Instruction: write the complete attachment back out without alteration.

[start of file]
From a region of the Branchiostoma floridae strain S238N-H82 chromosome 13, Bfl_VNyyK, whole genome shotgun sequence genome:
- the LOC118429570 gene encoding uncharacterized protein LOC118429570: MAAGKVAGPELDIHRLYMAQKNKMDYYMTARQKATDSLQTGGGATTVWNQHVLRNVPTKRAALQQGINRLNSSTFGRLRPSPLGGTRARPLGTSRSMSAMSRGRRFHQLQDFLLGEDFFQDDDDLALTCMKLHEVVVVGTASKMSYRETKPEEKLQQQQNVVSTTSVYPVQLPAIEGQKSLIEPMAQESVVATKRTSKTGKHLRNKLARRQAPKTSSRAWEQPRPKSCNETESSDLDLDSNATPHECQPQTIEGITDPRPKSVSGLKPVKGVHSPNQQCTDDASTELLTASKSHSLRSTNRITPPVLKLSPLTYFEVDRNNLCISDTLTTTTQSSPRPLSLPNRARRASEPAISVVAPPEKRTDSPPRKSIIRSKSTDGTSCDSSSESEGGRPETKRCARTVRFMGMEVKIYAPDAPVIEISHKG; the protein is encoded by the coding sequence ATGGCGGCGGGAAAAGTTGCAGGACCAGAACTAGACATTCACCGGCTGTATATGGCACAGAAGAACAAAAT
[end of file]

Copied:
From a region of the Branchiostoma floridae strain S238N-H82 chromosome 13, Bfl_VNyyK, whole genome shotgun sequence genome:
- the LOC118429570 gene encoding uncharacterized protein LOC118429570: MAAGKVAGPELDIHRLYMAQKNKMDYYMTARQKATDSLQTGGGATTVWNQHVLRNVPTKRAALQQGINRLNSSTFGRLRPSPLGGTRARPLGTSRSMSAMSRGRRFHQLQDFLLGEDFFQDDDDLALTCMKLHEVVVVGTASKMSYRETKPEEKLQQQQNVVSTTSVYPVQLPAIEGQKSLIEPMAQESVVATKRTSKTGKHLRNKLARRQAPKTSSRAWEQPRPKSCNETESSDLDLDSNATPHECQPQTIEGITDPRPKSVSGLKPVKGVHSPNQQCTDDASTELLTASKSHSLRSTNRITPPVLKLSPLTYFEVDRNNLCISDTLTTTTQSSPRPLSLPNRARRASEPAISVVAPPEKRTDSPPRKSIIRSKSTDGTSCDSSSESEGGRPETKRCARTVRFMGMEVKIYAPDAPVIEISHKG; the protein is encoded by the coding sequence ATGGCGGCGGGAAAAGTTGCAGGACCAGAACTAGACATTCACCGGCTGTATATGGCACAGAAGAACAAAAT